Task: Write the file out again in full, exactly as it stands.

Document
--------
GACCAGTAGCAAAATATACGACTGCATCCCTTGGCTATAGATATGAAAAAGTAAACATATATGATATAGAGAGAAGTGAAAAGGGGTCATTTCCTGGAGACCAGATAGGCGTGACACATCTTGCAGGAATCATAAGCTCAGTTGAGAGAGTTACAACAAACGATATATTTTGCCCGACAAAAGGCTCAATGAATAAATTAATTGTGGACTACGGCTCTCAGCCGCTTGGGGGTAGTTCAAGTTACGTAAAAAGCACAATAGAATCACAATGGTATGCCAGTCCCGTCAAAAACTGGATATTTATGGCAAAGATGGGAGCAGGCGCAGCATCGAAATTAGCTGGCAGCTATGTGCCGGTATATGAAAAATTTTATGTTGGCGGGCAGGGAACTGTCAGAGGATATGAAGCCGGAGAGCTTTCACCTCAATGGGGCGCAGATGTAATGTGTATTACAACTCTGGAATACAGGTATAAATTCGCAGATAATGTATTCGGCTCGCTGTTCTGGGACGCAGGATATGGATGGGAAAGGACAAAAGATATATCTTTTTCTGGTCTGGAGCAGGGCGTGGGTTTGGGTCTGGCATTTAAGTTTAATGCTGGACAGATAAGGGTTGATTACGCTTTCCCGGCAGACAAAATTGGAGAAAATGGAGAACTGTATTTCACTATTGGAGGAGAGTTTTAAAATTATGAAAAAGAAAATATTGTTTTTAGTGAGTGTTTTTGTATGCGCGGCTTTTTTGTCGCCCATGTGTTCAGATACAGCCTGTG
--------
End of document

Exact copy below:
GACCAGTAGCAAAATATACGACTGCATCCCTTGGCTATAGATATGAAAAAGTAAACATATATGATATAGAGAGAAGTGAAAAGGGGTCATTTCCTGGAGACCAGATAGGCGTGACACATCTTGCAGGAATCATAAGCTCAGTTGAGAGAGTTACAACAAACGATATATTTTGCCCGACAAAAGGCTCAATGAATAAATTAATTGTGGACTACGGCTCTCAGCCGCTTGGGGGTAGTTCAAGTTACGTAAAAAGCACAATAGAATCACAATGGTATGCCAGTCCCGTCAAAAACTGGATATTTATGGCAAAGATGGGAGCAGGCGCAGCATCGAAATTAGCTGGCAGCTATGTGCCGGTATATGAAAAATTTTATGTTGGCGGGCAGGGAACTGTCAGAGGATATGAAGCCGGAGAGCTTTCACCTCAATGGGGCGCAGATGTAATGTGTATTACAACTCTGGAATACAGGTATAAATTCGCAGATAATGTATTCGGCTCGCTGTTCTGGGACGCAGGATATGGATGGGAAAGGACAAAAGATATATCTTTTTCTGGTCTGGAGCAGGGCGTGGGTTTGGGTCTGGCATTTAAGTTTAATGCTGGACAGATAAGGGTTGATTACGCTTTCCCGGCAGACAAAATTGGAGAAAATGGAGAACTGTATTTCACTATTGGAGGAGAGTTTTAAAATTATGAAAAAGAAAATATTGTTTTTAGTGAGTGTTTTTGTATGCGCGGCTTTTTTGTCGCCCATGTGTTCAGATACAGCCTGTG